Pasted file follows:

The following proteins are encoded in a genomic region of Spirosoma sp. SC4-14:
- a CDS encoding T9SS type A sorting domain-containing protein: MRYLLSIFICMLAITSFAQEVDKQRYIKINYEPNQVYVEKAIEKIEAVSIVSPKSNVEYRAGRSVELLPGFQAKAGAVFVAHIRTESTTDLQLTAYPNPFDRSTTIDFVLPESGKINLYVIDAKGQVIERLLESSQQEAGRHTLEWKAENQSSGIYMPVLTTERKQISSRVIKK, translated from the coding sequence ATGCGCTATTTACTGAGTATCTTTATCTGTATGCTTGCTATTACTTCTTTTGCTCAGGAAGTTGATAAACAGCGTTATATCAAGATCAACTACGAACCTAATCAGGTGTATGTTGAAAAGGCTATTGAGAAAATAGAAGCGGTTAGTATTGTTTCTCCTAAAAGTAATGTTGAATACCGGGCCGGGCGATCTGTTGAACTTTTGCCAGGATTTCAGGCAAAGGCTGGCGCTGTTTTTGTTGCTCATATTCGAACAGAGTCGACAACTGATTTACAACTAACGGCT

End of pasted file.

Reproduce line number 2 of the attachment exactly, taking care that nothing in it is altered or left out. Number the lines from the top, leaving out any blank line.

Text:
- a CDS encoding T9SS type A sorting domain-containing protein: MRYLLSIFICMLAITSFAQEVDKQRYIKINYEPNQVYVEKAIEKIEAVSIVSPKSNVEYRAGRSVELLPGFQAKAGAVFVAHIRTESTTDLQLTAYPNPFDRSTTIDFVLPESGKINLYVIDAKGQVIERLLESSQQEAGRHTLEWKAENQSSGIYMPVLTTERKQISSRVIKK, translated from the coding sequence ATGCGCTATTTACTGAGTATCTTTATCTGTATGCTTGCTATTACTTCTTTTGCTCAGGAAGTTGATAAACAGCGTTATATCAAGATCAACTACGAACCTAATCAGGTGTATGTTGAAAAGGCTATTGAGAAAATAGAAGCGGTTAGTATTGTTTCTCCTAAAAGTAATGTTGAATACCGGGCCGGGCGATCTGTTGAACTTTTGCCAGGATTTCAGGCAAAGGCTGGCGCTGTTTTTGTTGCTCATATTCGAACAGAGTCGACAACTGATTTACAACTAACGGCT